Following multivariate analysis, only knowledge that ICDs prevent SCD remained a strong predictor for the reconsideration of undergoing ICD implantation. This shows that those who previously refused the implant did not understand what they had refused and suggests that patients would reconsider if they can be made to understand.
There were some limitations to the study, including a low initial estimate of the percentage of patients who were expected to agree to an ICD implant (about 19%), leading to a low computed sample size requirement. The initial estimate was based on a single six-month audit done in 2009 and hence may not be entirely representative. The study also did not include patients who accepted the offer of ICD implantation and subsequently had the implant, which could have provided a good control group. Also, the patients who said that they were likely to reconsider were not followed up on; thus, there is no data that they received an implant after the survey. The participants were also not further subdivided into inpatient and outpatient subgroups. Furthermore, the time spent with the doctor discussing the device was not recorded; doctors may have more time for explanation during an outpatient visit than during rushed bedside rounds; this could be used to determine if time spent explaining the device was a factor. Future research can help to clarify the issues not resolved by this study.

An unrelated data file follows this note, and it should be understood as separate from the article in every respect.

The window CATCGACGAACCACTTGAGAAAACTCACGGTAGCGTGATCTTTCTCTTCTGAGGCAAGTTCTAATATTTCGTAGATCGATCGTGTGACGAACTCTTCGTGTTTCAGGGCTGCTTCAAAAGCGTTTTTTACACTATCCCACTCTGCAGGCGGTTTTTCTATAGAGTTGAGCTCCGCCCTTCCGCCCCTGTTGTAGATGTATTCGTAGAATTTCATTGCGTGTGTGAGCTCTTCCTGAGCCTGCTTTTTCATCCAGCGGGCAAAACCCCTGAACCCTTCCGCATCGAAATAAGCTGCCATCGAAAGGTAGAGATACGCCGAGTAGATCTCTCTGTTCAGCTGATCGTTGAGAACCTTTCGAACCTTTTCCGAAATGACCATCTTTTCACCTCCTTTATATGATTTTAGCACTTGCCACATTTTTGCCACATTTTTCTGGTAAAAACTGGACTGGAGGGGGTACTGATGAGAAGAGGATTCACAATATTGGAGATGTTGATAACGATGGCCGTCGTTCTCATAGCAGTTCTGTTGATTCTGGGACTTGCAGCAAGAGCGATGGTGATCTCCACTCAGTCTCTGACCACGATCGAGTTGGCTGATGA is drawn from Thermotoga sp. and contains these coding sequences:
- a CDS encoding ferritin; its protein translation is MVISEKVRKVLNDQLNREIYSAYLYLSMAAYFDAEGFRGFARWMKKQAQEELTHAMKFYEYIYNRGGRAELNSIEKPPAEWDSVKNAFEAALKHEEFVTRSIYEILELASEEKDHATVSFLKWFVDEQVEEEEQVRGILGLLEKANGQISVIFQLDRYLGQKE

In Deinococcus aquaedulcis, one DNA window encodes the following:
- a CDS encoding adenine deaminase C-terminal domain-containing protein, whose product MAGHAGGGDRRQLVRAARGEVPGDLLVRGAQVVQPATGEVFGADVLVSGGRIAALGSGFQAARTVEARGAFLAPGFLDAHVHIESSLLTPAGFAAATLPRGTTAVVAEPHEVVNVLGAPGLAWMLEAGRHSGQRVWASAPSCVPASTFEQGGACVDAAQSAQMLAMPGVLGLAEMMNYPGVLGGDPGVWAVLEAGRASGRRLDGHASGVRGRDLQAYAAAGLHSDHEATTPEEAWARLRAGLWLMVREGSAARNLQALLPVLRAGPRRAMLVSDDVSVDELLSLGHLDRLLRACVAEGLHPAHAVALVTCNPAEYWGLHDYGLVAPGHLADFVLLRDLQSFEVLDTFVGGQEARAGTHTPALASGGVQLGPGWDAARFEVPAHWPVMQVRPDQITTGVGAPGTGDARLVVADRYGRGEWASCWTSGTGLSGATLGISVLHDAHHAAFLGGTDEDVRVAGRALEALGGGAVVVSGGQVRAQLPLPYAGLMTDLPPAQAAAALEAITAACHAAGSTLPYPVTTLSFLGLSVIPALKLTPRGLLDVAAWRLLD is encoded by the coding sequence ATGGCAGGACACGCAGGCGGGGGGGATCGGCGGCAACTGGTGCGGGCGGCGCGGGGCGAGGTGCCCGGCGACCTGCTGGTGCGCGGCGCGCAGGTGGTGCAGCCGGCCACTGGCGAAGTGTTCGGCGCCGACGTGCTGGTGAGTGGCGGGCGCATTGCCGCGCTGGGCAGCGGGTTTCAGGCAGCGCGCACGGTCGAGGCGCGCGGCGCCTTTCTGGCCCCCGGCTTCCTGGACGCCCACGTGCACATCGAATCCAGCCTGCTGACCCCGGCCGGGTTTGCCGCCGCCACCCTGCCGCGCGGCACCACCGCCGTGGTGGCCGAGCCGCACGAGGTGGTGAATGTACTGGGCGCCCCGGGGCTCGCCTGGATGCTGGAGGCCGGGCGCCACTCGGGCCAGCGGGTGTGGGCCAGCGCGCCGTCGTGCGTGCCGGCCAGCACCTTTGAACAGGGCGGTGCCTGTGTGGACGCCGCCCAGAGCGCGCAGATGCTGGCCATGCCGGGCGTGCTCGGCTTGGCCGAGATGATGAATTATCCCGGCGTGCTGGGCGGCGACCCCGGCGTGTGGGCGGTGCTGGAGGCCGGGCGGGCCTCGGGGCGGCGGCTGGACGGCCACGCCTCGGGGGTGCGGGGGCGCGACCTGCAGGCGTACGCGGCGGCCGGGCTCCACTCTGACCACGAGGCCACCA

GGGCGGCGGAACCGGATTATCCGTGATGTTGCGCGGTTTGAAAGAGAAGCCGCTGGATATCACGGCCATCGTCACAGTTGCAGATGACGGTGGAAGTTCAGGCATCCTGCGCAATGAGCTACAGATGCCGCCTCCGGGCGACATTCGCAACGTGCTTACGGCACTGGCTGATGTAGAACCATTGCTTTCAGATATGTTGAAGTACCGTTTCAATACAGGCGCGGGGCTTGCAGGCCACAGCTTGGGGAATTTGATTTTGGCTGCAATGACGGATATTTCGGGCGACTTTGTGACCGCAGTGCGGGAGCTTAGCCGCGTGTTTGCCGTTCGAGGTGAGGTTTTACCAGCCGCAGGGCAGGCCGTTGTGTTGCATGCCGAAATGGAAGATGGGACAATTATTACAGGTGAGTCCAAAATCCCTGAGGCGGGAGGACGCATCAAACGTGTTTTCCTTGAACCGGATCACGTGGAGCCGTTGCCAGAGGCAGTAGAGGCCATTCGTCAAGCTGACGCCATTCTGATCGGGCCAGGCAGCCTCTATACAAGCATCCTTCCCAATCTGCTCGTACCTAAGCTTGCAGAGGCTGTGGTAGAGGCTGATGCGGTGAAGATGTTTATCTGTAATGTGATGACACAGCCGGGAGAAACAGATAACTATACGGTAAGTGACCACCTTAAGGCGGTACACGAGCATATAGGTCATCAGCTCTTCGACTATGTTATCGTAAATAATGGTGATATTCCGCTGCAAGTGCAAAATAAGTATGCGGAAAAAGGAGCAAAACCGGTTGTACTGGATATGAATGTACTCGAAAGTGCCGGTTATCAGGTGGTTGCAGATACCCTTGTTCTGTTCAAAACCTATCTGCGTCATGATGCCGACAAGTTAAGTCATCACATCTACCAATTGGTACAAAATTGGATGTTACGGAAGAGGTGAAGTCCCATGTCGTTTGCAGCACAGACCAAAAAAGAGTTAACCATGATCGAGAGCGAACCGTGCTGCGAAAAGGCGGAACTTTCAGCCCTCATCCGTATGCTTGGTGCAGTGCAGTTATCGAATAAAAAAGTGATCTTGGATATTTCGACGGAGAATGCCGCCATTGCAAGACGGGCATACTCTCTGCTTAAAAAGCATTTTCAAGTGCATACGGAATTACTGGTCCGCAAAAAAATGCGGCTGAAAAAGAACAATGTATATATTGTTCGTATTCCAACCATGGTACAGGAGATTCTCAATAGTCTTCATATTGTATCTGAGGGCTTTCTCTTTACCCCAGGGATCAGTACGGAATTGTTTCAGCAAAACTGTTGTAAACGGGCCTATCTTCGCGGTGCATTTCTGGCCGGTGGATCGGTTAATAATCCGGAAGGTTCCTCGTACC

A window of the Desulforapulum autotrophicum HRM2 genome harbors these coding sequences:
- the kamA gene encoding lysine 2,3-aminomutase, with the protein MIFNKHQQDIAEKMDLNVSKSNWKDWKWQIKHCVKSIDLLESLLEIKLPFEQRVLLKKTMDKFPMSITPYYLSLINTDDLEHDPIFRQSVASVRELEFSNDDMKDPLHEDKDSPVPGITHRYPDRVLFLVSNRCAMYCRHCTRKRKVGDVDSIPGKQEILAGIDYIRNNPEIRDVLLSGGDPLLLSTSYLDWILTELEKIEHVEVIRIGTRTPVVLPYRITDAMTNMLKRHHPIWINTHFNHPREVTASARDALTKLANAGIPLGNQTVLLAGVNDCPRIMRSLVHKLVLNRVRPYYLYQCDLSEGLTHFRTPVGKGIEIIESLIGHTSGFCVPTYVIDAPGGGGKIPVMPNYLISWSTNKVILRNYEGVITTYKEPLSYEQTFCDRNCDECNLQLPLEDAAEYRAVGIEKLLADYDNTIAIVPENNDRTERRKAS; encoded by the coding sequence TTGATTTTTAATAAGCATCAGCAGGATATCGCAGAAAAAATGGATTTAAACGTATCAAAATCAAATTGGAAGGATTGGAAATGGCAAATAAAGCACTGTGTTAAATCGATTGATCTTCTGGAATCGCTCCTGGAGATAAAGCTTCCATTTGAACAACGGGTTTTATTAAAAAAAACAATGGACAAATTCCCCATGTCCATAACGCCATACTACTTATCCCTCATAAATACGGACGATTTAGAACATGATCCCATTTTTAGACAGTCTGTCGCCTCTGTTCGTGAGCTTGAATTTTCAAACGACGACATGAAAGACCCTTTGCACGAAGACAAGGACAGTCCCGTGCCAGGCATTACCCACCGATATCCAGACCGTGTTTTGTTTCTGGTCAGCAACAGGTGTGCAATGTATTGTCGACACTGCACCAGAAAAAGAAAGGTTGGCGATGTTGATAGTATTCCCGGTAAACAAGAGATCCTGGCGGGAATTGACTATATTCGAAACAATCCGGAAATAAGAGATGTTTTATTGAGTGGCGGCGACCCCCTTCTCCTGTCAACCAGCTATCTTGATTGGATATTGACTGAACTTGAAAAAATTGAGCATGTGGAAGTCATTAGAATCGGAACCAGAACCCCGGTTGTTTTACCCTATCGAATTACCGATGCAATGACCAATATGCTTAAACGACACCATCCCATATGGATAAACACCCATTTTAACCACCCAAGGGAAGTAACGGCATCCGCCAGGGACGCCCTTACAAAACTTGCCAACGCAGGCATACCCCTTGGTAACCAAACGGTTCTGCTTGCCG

In conclusion, this study demonstrates that patients still have many misconstrued notions about heart failure and ICDs. It is important to address these gaps to allow the patient to make the correct decision about implantation. The demographic and social factors of the patients who refused ICD therapy were identified, and the following factors were associated with a higher likelihood of reconsidering having an ICD implant: being employed; knowing that heart failure with reduced ejection fraction is a risk factor for SCD and that ICDs prevent SCD; and believing that their doctor strongly recommended the device therapy. Among the four factors, knowledge that ICDs were effective in preventing SCD was the most predictive based on multivariate analysis. Measures to re-educate the patient and emphasise the role of ICDs in preventing early demise may help more patients to agree to the implant after initially declining it, hence improving the overall ICD implantation rate in Singapore.
This study was sponsored by Medtronic International Ltd.